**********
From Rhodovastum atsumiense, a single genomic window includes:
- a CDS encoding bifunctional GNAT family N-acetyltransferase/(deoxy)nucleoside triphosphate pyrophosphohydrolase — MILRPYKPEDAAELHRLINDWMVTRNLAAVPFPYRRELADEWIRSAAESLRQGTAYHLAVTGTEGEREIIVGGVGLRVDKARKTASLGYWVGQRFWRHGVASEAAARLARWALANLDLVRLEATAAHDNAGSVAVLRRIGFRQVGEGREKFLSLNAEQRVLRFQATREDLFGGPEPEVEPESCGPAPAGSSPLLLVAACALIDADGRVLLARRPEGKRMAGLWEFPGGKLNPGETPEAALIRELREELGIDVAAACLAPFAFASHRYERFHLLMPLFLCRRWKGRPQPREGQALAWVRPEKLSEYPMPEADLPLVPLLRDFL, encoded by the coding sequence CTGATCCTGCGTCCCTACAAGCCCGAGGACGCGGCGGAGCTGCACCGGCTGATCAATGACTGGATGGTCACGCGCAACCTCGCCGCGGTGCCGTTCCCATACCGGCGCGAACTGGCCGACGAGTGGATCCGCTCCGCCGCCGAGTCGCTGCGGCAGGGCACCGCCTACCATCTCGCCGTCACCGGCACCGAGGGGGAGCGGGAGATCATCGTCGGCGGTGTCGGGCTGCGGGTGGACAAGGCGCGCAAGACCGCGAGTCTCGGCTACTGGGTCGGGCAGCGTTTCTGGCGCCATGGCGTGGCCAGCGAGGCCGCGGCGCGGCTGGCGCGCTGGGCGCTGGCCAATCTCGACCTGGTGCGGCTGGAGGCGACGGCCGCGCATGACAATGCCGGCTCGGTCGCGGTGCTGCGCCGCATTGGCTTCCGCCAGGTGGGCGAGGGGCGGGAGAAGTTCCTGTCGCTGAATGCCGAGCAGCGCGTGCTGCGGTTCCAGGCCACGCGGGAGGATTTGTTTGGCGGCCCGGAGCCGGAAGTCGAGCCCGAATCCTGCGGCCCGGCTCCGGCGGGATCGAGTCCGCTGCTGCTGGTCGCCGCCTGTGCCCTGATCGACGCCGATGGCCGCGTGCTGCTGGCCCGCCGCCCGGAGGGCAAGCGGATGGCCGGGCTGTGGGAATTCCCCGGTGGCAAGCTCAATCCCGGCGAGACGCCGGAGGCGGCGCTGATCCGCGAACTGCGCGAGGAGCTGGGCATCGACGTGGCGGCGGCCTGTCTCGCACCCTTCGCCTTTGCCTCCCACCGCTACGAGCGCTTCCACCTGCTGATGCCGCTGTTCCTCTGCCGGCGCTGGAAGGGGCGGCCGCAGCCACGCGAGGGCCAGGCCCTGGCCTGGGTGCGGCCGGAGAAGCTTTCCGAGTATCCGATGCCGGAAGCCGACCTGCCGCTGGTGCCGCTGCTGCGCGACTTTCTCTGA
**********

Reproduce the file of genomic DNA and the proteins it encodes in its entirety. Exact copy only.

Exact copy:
From Rhodovastum atsumiense, a single genomic window includes:
- a CDS encoding bifunctional GNAT family N-acetyltransferase/(deoxy)nucleoside triphosphate pyrophosphohydrolase — MILRPYKPEDAAELHRLINDWMVTRNLAAVPFPYRRELADEWIRSAAESLRQGTAYHLAVTGTEGEREIIVGGVGLRVDKARKTASLGYWVGQRFWRHGVASEAAARLARWALANLDLVRLEATAAHDNAGSVAVLRRIGFRQVGEGREKFLSLNAEQRVLRFQATREDLFGGPEPEVEPESCGPAPAGSSPLLLVAACALIDADGRVLLARRPEGKRMAGLWEFPGGKLNPGETPEAALIRELREELGIDVAAACLAPFAFASHRYERFHLLMPLFLCRRWKGRPQPREGQALAWVRPEKLSEYPMPEADLPLVPLLRDFL, encoded by the coding sequence CTGATCCTGCGTCCCTACAAGCCCGAGGACGCGGCGGAGCTGCACCGGCTGATCAATGACTGGATGGTCACGCGCAACCTCGCCGCGGTGCCGTTCCCATACCGGCGCGAACTGGCCGACGAGTGGATCCGCTCCGCCGCCGAGTCGCTGCGGCAGGGCACCGCCTACCATCTCGCCGTCACCGGCACCGAGGGGGAGCGGGAGATCATCGTCGGCGGTGTCGGGCTGCGGGTGGACAAGGCGCGCAAGACCGCGAGTCTCGGCTACTGGGTCGGGCAGCGTTTCTGGCGCCATGGCGTGGCCAGCGAGGCCGCGGCGCGGCTGGCGCGCTGGGCGCTGGCCAATCTCGACCTGGTGCGGCTGGAGGCGACGGCCGCGCATGACAATGCCGGCTCGGTCGCGGTGCTGCGCCGCATTGGCTTCCGCCAGGTGGGCGAGGGGCGGGAGAAGTTCCTGTCGCTGAATGCCGAGCAGCGCGTGCTGCGGTTCCAGGCCACGCGGGAGGATTTGTTTGGCGGCCCGGAGCCGGAAGTCGAGCCCGAATCCTGCGGCCCGGCTCCGGCGGGATCGAGTCCGCTGCTGCTGGTCGCCGCCTGTGCCCTGATCGACGCCGATGGCCGCGTGCTGCTGGCCCGCCGCCCGGAGGGCAAGCGGATGGCCGGGCTGTGGGAATTCCCCGGTGGCAAGCTCAATCCCGGCGAGACGCCGGAGGCGGCGCTGATCCGCGAACTGCGCGAGGAGCTGGGCATCGACGTGGCGGCGGCCTGTCTCGCACCCTTCGCCTTTGCCTCCCACCGCTACGAGCGCTTCCACCTGCTGATGCCGCTGTTCCTCTGCCGGCGCTGGAAGGGGCGGCCGCAGCCACGCGAGGGCCAGGCCCTGGCCTGGGTGCGGCCGGAGAAGCTTTCCGAGTATCCGATGCCGGAAGCCGACCTGCCGCTGGTGCCGCTGCTGCGCGACTTTCTCTGA